On Dec 18th, Ellen Ask Skotte defended her MSc thesis in Biology-Biotechnology. Ellen's project was entitled "Identifying pathogen genes involved in plant host infection - Utilizing the Arabidopsis-Botrytis interaction for identification of candidate genes".
The necrotroph and generalist Botrytis cinerea causes large crop losses every year. Fungicides have been developed but due to the natural genetic variation in Botrytis cinerea it has proven to be difficult to develop one for all strains. This project utilized dual-transcriptomic data from the Arabidopsis-Botrytis pathosystem to identify candidate genes by gene co-expression analysis. For one of these candidates, knockout mutants were generated in B. cinerea using a targeted gene replacement approach in the model strain B05.10. The fungal mutants were characterized an in planta virulence assay to quantify lesion sizes and the levels of the plant defense compounds camalexin and glucosinolates. Ellen's results indicates that the candidate gene does in fact play an important role in the Arabidopsis-Botrytis interaction and thereby illustrates the advantages of co-expression analysis for gene identification in this pathosystem.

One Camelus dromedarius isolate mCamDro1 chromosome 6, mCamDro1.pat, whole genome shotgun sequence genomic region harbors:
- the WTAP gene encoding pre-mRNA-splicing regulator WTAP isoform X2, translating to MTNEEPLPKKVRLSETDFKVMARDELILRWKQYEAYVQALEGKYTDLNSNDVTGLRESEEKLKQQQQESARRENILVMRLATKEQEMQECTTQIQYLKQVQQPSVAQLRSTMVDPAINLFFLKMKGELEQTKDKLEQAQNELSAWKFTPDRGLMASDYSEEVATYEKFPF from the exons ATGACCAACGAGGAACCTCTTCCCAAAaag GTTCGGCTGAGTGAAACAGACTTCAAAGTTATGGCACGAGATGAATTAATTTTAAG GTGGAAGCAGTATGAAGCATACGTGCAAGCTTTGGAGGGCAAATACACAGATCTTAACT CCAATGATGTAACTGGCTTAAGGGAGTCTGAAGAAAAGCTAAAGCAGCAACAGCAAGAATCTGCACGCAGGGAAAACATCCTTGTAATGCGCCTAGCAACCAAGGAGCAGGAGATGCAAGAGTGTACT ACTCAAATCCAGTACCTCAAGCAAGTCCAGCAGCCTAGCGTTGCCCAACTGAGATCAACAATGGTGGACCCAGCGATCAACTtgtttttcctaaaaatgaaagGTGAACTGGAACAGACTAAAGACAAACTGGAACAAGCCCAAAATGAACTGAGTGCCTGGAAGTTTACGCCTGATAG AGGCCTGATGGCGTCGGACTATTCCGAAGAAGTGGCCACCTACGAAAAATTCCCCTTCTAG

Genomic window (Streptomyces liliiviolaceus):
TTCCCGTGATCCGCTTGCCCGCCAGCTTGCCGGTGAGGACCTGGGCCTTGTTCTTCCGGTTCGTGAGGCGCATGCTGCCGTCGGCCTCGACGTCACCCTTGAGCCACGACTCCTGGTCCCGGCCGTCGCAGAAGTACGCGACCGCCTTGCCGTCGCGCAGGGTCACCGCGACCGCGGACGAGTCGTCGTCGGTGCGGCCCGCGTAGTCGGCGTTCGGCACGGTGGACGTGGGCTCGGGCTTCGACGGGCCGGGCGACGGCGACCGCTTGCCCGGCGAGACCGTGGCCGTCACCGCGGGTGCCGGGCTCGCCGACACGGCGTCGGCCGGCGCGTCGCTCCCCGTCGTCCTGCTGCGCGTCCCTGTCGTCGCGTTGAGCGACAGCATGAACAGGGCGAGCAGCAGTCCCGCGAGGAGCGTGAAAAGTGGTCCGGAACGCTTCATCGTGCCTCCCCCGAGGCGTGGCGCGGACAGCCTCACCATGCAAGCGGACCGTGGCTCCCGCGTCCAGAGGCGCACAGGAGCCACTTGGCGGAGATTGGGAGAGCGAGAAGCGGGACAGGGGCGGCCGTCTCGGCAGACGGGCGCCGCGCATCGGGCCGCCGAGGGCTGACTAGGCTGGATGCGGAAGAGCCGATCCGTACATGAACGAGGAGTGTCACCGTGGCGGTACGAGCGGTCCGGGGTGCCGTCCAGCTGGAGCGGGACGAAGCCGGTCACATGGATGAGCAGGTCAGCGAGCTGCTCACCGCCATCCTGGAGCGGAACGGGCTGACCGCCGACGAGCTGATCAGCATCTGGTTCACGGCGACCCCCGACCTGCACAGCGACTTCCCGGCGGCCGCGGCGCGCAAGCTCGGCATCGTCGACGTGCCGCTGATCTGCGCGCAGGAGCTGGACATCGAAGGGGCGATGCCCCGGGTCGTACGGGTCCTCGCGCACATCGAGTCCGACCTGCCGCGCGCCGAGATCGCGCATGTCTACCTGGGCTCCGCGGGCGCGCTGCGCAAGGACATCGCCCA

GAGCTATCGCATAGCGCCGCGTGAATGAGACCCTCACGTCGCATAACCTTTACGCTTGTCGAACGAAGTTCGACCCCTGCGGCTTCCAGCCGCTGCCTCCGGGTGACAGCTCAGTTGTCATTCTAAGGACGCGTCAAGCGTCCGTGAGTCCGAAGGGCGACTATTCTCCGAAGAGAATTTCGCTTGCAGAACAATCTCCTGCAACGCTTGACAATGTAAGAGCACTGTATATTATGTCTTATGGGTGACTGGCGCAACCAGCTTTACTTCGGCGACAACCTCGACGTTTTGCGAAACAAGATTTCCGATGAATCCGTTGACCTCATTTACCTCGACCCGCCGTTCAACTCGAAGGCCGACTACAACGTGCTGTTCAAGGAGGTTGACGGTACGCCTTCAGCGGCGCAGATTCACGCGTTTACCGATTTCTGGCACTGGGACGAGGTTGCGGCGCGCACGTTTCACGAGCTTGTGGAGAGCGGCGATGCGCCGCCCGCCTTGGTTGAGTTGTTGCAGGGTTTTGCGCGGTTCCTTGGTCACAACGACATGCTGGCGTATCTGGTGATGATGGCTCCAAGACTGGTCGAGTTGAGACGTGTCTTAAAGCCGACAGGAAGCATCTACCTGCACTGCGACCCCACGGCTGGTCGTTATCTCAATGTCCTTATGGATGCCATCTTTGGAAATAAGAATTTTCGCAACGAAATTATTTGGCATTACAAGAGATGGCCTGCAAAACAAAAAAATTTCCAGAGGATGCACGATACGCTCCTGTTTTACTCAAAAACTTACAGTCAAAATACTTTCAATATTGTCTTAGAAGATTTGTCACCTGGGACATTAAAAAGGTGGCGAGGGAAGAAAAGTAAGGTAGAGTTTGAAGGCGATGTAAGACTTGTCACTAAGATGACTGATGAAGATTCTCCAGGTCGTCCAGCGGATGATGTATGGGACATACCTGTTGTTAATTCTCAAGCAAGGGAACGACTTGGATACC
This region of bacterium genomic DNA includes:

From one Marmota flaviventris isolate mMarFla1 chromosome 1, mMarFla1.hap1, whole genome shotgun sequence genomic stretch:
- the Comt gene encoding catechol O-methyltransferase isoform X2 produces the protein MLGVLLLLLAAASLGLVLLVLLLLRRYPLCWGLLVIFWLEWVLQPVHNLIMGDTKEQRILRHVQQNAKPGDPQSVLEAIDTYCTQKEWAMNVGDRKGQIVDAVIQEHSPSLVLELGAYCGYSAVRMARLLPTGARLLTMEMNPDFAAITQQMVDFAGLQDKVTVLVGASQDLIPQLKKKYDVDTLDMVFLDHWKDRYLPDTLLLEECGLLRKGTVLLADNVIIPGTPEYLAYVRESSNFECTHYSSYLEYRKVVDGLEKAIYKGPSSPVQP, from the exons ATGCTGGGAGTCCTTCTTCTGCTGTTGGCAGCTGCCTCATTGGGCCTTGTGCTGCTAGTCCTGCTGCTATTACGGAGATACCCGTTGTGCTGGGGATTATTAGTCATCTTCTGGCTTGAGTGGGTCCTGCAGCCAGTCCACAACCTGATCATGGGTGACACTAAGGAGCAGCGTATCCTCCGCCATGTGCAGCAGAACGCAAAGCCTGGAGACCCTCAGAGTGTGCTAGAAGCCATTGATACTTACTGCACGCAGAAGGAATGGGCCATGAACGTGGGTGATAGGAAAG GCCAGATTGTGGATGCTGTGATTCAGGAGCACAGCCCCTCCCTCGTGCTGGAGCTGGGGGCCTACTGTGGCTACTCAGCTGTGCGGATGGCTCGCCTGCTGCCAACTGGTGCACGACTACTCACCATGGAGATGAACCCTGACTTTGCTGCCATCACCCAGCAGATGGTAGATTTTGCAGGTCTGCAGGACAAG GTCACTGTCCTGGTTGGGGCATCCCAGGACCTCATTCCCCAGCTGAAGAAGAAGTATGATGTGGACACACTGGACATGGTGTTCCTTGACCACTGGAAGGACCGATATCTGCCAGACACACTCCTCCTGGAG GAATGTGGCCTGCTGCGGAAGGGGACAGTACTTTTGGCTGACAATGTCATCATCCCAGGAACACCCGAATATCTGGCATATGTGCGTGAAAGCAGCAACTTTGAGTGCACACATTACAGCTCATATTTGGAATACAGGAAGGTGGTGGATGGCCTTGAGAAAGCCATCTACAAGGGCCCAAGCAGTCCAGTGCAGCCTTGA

In planta assay testing the virulence of Botrytis cinerea mutants (KO1, KO2) generated in this project. B05.10 is the wildtype fungus and grape juice was included as negative control.
Ellen after the Zoom examination
Ellen has carried out her project under supervision of Postdoc Parvathy Krishnan and Professor and partner in DynaMo center Meike Burow.